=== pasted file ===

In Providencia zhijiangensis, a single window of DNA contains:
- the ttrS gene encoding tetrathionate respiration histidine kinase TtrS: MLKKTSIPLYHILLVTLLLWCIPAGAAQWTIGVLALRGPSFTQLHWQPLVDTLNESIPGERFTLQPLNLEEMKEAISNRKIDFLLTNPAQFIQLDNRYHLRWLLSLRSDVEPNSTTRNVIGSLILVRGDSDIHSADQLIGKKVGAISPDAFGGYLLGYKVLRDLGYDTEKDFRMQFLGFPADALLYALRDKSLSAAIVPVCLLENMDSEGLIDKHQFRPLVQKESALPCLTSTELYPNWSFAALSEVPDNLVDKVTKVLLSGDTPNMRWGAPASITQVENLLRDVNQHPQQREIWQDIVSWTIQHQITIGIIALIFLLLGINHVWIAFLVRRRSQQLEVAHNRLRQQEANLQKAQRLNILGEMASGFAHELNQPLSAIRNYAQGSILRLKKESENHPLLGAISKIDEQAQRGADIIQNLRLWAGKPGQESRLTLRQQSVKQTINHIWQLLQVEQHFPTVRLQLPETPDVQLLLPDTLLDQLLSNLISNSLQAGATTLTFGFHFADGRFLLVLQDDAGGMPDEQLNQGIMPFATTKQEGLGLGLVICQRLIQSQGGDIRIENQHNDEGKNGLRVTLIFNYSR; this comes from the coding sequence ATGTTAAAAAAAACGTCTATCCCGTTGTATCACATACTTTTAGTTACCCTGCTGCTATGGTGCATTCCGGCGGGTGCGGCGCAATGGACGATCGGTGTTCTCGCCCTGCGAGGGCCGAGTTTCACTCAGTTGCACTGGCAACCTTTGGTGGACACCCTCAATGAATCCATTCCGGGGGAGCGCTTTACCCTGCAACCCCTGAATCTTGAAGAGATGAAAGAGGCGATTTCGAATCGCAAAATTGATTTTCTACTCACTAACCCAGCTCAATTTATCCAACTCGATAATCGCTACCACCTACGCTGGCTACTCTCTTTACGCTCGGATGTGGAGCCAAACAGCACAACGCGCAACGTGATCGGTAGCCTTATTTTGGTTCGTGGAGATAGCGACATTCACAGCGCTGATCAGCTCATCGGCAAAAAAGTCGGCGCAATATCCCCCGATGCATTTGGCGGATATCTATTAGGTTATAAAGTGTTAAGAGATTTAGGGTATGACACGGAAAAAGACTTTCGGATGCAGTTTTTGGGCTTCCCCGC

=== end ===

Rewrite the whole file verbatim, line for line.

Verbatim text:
In Providencia zhijiangensis, a single window of DNA contains:
- the ttrS gene encoding tetrathionate respiration histidine kinase TtrS: MLKKTSIPLYHILLVTLLLWCIPAGAAQWTIGVLALRGPSFTQLHWQPLVDTLNESIPGERFTLQPLNLEEMKEAISNRKIDFLLTNPAQFIQLDNRYHLRWLLSLRSDVEPNSTTRNVIGSLILVRGDSDIHSADQLIGKKVGAISPDAFGGYLLGYKVLRDLGYDTEKDFRMQFLGFPADALLYALRDKSLSAAIVPVCLLENMDSEGLIDKHQFRPLVQKESALPCLTSTELYPNWSFAALSEVPDNLVDKVTKVLLSGDTPNMRWGAPASITQVENLLRDVNQHPQQREIWQDIVSWTIQHQITIGIIALIFLLLGINHVWIAFLVRRRSQQLEVAHNRLRQQEANLQKAQRLNILGEMASGFAHELNQPLSAIRNYAQGSILRLKKESENHPLLGAISKIDEQAQRGADIIQNLRLWAGKPGQESRLTLRQQSVKQTINHIWQLLQVEQHFPTVRLQLPETPDVQLLLPDTLLDQLLSNLISNSLQAGATTLTFGFHFADGRFLLVLQDDAGGMPDEQLNQGIMPFATTKQEGLGLGLVICQRLIQSQGGDIRIENQHNDEGKNGLRVTLIFNYSR; this comes from the coding sequence ATGTTAAAAAAAACGTCTATCCCGTTGTATCACATACTTTTAGTTACCCTGCTGCTATGGTGCATTCCGGCGGGTGCGGCGCAATGGACGATCGGTGTTCTCGCCCTGCGAGGGCCGAGTTTCACTCAGTTGCACTGGCAACCTTTGGTGGACACCCTCAATGAATCCATTCCGGGGGAGCGCTTTACCCTGCAACCCCTGAATCTTGAAGAGATGAAAGAGGCGATTTCGAATCGCAAAATTGATTTTCTACTCACTAACCCAGCTCAATTTATCCAACTCGATAATCGCTACCACCTACGCTGGCTACTCTCTTTACGCTCGGATGTGGAGCCAAACAGCACAACGCGCAACGTGATCGGTAGCCTTATTTTGGTTCGTGGAGATAGCGACATTCACAGCGCTGATCAGCTCATCGGCAAAAAAGTCGGCGCAATATCCCCCGATGCATTTGGCGGATATCTATTAGGTTATAAAGTGTTAAGAGATTTAGGGTATGACACGGAAAAAGACTTTCGGATGCAGTTTTTGGGCTTCCCCGC